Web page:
Bulletin: APAC Energy Disruption Impacts
Each week, Weber Shandwick’s APAC Intelligence Bulletin shares the key developments shaping business sectors and markets throughout the Asia Pacific region.
- With the majority of the region struggling to maintain energy supply through a period of sustained upheaval, many of Asia’s business sectors are facing challenges
- The region’s agriculture, automotive, and air travel industries have seen the most substantial impacts
- However, outcomes are far-reaching, extending to healthcare, warehouse, and transport sectors in some markets
- Across the board, sectors are greeting the disruption with accelerated shifts to more sustainable energy solutions
With the government warning of power shortages, Japan’s businesses were instructed to use minimal electricity in the final week of June. In earlier weeks, Australia’s government temporarily seized control of the country’s east cost power grid to guarantee supply. In India, protesting farmers dumped sixty power meters on the government’s doorstep to protest recurring power outages.
The disruptions brought to the regional energy sector by the Ukraine-Russia war, rising inflation, and escalating climate events have begun to challenge many of Asia’s private industries. Air travel, for example, has been substantially impacted by rising fuel costs. Major airlines in Australia, New Zealand, India, and Malaysia have all flagged significant fare increases and flight cancellations.
Agriculture, similarly, is negotiating a raft of complex disruptions throughout the region. After recent power cuts prompted farmers to shift to renewable energy, the price of solar-powered water pumps in India has jumped by 16%. According to Australia’s National Farmers Federation, rising electricity expenses are expected to significantly hamper the nation’s dairy and horticultural industries.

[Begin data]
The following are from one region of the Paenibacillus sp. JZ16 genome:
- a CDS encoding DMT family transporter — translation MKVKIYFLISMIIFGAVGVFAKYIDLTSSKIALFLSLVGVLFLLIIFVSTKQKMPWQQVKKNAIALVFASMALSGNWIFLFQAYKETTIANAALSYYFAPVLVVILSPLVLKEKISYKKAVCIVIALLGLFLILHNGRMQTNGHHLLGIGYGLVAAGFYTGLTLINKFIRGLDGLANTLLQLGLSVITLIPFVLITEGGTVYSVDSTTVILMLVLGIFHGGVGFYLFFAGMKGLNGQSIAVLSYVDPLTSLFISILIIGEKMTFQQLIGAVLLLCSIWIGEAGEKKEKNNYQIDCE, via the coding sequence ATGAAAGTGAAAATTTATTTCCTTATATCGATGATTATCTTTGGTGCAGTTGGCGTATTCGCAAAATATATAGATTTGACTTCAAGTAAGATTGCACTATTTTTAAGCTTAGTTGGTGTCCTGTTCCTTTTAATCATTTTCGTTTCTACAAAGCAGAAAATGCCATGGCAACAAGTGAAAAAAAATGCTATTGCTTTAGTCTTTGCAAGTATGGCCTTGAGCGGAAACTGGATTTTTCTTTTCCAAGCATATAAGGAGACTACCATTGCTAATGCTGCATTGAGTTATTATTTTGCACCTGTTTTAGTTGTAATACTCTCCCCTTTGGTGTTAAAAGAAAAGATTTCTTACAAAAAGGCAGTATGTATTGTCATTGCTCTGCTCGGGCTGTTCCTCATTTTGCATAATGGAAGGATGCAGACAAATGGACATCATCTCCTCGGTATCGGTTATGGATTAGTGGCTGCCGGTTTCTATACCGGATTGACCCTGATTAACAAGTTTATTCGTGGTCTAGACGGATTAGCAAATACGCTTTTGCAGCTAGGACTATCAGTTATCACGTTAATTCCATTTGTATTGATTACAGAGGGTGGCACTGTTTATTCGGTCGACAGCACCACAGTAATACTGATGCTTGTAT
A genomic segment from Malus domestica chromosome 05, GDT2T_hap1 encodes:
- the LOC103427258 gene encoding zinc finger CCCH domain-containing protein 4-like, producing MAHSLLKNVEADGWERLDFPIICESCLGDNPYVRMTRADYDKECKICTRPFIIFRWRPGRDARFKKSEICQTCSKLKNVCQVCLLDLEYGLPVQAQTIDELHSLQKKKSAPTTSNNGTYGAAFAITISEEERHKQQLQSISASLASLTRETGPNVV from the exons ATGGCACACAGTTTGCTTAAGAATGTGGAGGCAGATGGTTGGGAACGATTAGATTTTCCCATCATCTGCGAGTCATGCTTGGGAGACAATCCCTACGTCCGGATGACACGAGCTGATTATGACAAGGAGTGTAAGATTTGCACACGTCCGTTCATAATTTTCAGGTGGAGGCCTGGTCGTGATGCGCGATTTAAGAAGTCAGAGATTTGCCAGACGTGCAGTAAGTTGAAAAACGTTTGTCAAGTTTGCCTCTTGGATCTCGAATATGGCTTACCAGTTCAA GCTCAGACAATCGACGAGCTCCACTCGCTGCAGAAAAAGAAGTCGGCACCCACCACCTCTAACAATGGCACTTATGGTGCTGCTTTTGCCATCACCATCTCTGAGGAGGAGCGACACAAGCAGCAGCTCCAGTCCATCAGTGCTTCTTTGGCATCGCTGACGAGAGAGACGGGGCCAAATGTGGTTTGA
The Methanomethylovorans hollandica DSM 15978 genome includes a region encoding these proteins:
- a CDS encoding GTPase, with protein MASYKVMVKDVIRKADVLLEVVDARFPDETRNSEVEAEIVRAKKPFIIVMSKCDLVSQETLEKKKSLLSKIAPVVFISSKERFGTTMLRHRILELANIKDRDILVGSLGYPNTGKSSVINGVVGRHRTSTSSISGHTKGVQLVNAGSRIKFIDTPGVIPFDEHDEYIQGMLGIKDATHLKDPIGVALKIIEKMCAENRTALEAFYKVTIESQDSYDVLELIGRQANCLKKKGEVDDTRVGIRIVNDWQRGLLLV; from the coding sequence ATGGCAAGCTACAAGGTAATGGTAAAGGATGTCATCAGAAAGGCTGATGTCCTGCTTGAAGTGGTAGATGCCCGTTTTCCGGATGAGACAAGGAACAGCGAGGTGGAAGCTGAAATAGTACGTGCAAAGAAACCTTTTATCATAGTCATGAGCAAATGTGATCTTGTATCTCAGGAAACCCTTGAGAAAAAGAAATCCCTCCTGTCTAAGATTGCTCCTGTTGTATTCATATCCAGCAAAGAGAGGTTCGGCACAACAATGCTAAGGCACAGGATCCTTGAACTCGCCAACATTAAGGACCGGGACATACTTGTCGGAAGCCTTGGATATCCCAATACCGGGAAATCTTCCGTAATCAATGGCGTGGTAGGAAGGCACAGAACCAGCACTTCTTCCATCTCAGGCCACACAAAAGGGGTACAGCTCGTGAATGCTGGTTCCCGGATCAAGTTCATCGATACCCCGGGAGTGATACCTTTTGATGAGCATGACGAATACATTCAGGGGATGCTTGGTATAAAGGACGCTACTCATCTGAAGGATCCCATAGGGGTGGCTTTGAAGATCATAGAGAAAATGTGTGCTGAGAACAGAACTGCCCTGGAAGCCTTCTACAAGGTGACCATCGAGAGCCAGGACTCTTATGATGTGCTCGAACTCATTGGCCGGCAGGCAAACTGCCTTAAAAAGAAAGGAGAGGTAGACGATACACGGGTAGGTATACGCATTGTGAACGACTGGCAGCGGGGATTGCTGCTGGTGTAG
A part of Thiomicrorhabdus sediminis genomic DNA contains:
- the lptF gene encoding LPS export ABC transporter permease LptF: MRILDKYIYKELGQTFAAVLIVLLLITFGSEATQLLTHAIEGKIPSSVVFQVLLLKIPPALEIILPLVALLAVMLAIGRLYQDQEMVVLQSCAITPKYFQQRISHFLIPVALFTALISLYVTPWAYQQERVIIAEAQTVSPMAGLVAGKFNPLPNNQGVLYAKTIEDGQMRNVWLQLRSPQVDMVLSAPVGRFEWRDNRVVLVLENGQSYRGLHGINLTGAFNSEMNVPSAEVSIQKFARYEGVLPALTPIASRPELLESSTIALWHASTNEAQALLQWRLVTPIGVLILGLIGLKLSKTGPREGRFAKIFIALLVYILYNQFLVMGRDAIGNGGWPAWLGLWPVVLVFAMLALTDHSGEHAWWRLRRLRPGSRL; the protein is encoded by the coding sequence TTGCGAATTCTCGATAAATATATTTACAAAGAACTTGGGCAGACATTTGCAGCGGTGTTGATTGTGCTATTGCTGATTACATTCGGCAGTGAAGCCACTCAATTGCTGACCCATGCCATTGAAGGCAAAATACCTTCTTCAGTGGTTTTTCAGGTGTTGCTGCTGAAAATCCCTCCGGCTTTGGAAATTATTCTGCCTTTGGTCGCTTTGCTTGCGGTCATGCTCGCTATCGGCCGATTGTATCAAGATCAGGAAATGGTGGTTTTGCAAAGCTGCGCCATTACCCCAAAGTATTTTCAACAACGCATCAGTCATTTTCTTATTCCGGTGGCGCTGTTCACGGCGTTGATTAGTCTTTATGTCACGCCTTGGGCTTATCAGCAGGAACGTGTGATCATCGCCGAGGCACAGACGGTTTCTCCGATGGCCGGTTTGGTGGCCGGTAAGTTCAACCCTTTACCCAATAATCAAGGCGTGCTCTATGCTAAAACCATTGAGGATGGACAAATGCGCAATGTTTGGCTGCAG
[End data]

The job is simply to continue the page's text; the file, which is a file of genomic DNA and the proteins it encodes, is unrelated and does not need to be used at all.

Automotive brands, meanwhile, are confronting an accelerated region-wide shift to electric vehicles. In Singapore, roughly 8% of new vehicle registrations in 2022 have been for electric cars. In China, 400,000 electric vehicles were sold in just the month of May. In Australia, electric vehicle sales grew by 400% in the first five months of the year. India’s largest power provider plans to set up charging infrastructure across three cities.
Some sectors have had their struggles limited to specific markets. With fuel rises rapidly limiting exports, Singapore’s warehouse industry is close to excess capacity with little hope of relief. Healthcare sectors in Australia and India have been forced to deliver compromised treatment during power outages. In Thailand, private bus companies have had to slash services to combat rising diesel costs.
Regardless of market or challenges, most sectors are attempting to curtail any further disruption through renewables investments. Multiple automotive plants in India and Philippines, for example, have launched new sustainability initiatives, including solar panels and material recycling processes. Airlines and airports in India, Malaysia, and Australia have all announced a shift to renewable fuels.
This briefing was prepared by Weber Shandwick’s Insight & Intelligence team in Singapore.
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